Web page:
Seán Manchester (from his writings) on disembodied voices:
Disembodied voices can be attributed a variety of phenomena, and "ghosts" are one of them.
The basic Christian premise of good souls going to Heaven and the bad ones go to Hell is strongly questioned by a belief in ghosts. Ghosts are considered by most who believe in them to be the spirits of people who have never departed the Earth. These spirits travel around continuing to do the same things that were done in life. This is completely against the fundamental tenet of Heaven and Hell as understood by most Christians. Paradoxically, many Christians still claim to believe in the existence of ghosts.
The Catholic Church, however, believes that ghosts, ie spirits, do exist. There are even times when spirits appear to our benefit, but Catholics are warned against attempting to contact spirits.
“Ghost” is simply another word for “spirit” (geist means “spirit” in German). Spirit is of three kinds: the human spirit which combined with body make up a human being; the defined spirit that has no body, such as angels; and the infinite Spirit, or God, of Whom the Third Person is the Holy Ghost. When someone asks whether ghosts exist, he usually has in mind the first kind, a human spirit. Hence Father John Hardon defines a ghost as “a disembodied spirit. Christianity believes that God may, and sometimes does, permit a departed soul to appear in some visible form to people on earth. Allowing for legend and illusion, there is enough authentic evidence, for example in the lives of the saints, to indicate that such apparitions occur. Their purpose may be to teach or warn, or request some favour of the living” - Fr John A Hardon SJ, Modern Catholic Dictionary (Garden City, New York: John A. Hardon, © 1980) published by Doubleday and Company, p. 229.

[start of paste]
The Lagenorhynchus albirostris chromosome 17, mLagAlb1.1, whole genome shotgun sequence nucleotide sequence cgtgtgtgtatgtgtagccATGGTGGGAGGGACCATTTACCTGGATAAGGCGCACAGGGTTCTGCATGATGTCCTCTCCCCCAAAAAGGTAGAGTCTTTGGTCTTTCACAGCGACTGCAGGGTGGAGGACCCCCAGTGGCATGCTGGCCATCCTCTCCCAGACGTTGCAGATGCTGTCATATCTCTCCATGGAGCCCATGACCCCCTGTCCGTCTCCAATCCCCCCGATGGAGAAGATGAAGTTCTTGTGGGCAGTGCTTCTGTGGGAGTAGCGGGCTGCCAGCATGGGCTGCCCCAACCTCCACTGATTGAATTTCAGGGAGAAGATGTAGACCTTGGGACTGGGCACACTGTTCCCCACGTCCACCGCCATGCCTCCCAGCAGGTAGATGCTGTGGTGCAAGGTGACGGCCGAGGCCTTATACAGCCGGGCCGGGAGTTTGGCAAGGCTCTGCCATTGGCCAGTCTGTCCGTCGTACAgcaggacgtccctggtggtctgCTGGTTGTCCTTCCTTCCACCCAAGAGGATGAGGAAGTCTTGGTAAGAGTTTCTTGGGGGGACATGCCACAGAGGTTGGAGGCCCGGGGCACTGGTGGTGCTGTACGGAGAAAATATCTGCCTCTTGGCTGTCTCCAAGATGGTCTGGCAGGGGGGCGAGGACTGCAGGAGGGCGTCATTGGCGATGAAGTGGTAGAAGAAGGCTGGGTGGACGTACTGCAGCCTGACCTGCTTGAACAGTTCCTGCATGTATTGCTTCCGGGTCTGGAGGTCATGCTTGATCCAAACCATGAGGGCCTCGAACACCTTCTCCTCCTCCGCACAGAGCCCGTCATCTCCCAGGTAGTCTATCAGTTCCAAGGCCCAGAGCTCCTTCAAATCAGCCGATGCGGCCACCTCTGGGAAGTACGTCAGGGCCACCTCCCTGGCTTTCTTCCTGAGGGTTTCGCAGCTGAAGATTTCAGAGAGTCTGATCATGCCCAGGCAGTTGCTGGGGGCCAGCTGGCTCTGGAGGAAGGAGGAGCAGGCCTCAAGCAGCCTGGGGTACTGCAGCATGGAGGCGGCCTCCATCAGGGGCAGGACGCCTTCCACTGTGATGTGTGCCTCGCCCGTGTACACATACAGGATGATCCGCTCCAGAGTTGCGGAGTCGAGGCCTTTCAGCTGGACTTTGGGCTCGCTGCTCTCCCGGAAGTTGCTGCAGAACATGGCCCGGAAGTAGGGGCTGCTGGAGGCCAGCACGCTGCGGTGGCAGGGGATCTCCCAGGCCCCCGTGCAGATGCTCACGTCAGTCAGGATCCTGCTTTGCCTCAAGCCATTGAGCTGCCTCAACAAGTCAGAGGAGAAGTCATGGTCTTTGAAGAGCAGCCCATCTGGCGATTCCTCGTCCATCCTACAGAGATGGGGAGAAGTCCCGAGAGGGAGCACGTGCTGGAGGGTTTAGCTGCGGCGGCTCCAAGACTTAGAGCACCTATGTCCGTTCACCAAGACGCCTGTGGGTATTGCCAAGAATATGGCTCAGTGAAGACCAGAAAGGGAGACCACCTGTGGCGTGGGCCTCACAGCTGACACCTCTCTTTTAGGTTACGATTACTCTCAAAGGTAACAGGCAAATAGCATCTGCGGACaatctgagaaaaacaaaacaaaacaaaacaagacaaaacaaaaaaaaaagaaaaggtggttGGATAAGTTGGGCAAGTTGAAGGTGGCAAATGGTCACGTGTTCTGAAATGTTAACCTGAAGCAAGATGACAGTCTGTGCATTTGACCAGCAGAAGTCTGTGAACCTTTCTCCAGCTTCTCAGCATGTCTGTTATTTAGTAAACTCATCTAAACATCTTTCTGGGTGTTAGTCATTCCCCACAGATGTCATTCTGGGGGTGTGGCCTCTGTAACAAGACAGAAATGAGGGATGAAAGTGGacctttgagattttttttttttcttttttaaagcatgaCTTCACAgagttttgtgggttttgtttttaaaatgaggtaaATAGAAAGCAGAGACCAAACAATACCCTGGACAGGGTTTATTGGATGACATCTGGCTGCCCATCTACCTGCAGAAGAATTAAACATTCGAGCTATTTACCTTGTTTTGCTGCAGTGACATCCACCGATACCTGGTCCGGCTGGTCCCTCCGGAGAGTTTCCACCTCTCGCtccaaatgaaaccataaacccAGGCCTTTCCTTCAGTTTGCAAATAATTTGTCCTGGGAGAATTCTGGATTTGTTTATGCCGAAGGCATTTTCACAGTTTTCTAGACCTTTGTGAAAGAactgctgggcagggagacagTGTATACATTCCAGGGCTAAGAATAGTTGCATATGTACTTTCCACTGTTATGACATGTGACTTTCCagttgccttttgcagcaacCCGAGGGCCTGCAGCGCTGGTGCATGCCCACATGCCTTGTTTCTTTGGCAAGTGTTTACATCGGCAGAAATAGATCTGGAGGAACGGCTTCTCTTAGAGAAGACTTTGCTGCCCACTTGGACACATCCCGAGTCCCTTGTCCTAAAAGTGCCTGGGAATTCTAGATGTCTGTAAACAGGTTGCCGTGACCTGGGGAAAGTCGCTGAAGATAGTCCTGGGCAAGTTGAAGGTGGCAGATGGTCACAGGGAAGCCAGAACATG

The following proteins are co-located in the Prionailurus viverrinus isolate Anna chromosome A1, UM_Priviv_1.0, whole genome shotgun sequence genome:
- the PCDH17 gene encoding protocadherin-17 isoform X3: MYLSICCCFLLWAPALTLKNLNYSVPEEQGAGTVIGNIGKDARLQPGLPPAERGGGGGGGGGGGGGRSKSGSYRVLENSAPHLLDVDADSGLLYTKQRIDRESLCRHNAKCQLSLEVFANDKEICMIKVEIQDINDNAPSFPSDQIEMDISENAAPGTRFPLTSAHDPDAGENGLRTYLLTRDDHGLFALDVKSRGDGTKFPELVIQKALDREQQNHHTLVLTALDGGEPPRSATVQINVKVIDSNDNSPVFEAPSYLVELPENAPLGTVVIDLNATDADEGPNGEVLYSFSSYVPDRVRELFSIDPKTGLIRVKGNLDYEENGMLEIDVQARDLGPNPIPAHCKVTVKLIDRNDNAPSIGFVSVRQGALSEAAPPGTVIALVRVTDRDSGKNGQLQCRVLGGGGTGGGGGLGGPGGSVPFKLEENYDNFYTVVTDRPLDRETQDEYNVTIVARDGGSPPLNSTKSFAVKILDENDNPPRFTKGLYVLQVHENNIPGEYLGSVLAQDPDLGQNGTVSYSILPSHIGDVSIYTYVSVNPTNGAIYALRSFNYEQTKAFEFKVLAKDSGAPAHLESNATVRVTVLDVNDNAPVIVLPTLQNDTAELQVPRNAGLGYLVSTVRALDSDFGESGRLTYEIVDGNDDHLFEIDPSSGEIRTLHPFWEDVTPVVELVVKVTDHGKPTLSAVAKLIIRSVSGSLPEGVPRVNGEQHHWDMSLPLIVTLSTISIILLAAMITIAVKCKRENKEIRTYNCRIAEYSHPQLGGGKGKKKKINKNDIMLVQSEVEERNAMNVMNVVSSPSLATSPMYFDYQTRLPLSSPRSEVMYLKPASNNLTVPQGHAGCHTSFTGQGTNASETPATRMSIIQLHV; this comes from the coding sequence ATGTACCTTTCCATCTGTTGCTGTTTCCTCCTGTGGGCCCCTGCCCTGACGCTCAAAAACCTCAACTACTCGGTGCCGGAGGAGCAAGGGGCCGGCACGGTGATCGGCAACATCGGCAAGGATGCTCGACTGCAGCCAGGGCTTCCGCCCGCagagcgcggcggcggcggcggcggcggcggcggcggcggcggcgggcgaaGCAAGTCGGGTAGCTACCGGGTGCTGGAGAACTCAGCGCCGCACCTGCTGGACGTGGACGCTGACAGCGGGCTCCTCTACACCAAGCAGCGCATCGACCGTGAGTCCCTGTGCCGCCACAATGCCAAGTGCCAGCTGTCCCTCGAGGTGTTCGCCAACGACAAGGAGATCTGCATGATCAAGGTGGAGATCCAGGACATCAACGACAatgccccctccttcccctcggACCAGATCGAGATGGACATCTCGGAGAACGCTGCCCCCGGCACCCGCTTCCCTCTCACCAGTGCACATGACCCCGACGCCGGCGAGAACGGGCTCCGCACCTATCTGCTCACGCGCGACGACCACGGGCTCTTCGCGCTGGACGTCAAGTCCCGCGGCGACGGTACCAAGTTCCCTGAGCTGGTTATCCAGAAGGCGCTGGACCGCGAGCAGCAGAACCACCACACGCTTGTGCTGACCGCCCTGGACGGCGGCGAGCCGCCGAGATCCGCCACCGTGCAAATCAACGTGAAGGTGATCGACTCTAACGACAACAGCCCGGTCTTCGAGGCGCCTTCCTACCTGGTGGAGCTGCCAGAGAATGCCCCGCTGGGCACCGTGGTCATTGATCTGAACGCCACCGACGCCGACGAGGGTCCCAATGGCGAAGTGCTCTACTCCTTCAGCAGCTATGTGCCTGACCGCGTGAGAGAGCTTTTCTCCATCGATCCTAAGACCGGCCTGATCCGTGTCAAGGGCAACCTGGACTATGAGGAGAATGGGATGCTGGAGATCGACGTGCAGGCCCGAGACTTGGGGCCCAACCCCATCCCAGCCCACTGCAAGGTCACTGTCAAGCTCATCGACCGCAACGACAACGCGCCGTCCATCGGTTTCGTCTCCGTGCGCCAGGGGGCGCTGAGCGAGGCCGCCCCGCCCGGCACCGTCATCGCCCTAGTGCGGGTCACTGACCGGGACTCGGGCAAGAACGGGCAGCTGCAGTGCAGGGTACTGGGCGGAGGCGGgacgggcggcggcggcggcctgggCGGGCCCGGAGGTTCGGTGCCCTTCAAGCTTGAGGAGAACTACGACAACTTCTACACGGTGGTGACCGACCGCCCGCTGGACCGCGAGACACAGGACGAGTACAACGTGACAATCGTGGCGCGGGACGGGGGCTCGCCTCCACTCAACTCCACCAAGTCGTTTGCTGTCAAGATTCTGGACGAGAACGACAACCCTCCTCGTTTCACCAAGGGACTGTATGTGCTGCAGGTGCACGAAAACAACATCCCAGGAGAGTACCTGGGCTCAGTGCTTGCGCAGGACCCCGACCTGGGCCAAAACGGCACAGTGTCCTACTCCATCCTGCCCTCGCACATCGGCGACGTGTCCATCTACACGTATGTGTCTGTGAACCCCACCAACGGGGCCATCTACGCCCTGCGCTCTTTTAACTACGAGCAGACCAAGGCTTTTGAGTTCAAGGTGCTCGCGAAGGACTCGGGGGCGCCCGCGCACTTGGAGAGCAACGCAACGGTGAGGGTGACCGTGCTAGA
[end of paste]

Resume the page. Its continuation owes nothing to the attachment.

The last sentence of Father Hardon’s definition implicitly gives the Church’s teaching on ghosts. Appearances of ghosts are understood with regard to our salvation. Ghosts can come to us for good, but we must not attempt to conjure or control spirits. The Church teaches that spiritism, ie seeking recourse or power from ghosts, is contrary to the virtue of religion (the Commandment: “You shall have no other gods before Me”):
“All practices of magic or sorcery, by which one attempts to tame occult powers, so as to place them at one's service and have a supernatural power over others — even if this were for the sake of restoring their health — are gravely contrary to the virtue of religion. These practices are even more to be condemned when accompanied by the intention of harming someone, or when they have recourse to the intervention of demons. Wearing charms is also reprehensible. Spiritism often implies divination or magical practices; the Church for her part warns the faithful against it. Recourse to so-called traditional cures does not justify either the invocation of evil powers or the exploitation of another’s credulity.” (Catechism of the Catholic Church, number 2117).
Thus, while the Church recognises the existence of ghosts, Catholics are not to intentionally seek them out — for good or for ill. Another theory about ghosts is that these spectres are actually a space-time-continuum replay of events that have happened in the past. This theory is possible, and is the most likely one that could fit into the belief system of the majority of Christians. Finally, there is always the strong risk that a "ghost" might, in fact, be a demon masquerading as a departed soul to torment and deceive the living. The Catholic Church unequivocally teaches that angels and demons are real personal beings, not just symbolic devices.